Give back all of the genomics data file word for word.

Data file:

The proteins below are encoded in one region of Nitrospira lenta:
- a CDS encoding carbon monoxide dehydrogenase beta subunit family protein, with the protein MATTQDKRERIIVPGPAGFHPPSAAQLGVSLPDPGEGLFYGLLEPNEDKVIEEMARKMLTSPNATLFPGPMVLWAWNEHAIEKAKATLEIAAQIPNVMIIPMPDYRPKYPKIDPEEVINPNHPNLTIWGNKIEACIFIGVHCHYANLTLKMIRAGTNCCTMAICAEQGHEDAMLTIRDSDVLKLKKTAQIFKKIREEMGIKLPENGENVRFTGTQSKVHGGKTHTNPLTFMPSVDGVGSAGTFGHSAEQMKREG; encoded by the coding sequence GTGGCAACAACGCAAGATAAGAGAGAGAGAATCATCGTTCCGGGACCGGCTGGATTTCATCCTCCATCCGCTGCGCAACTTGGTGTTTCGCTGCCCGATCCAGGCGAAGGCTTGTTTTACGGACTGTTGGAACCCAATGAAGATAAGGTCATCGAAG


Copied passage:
The proteins below are encoded in one region of Nitrospira lenta:
- a CDS encoding carbon monoxide dehydrogenase beta subunit family protein, with the protein MATTQDKRERIIVPGPAGFHPPSAAQLGVSLPDPGEGLFYGLLEPNEDKVIEEMARKMLTSPNATLFPGPMVLWAWNEHAIEKAKATLEIAAQIPNVMIIPMPDYRPKYPKIDPEEVINPNHPNLTIWGNKIEACIFIGVHCHYANLTLKMIRAGTNCCTMAICAEQGHEDAMLTIRDSDVLKLKKTAQIFKKIREEMGIKLPENGENVRFTGTQSKVHGGKTHTNPLTFMPSVDGVGSAGTFGHSAEQMKREG; encoded by the coding sequence GTGGCAACAACGCAAGATAAGAGAGAGAGAATCATCGTTCCGGGACCGGCTGGATTTCATCCTCCATCCGCTGCGCAACTTGGTGTTTCGCTGCCCGATCCAGGCGAAGGCTTGTTTTACGGACTGTTGGAACCCAATGAAGATAAGGTCATCGAAG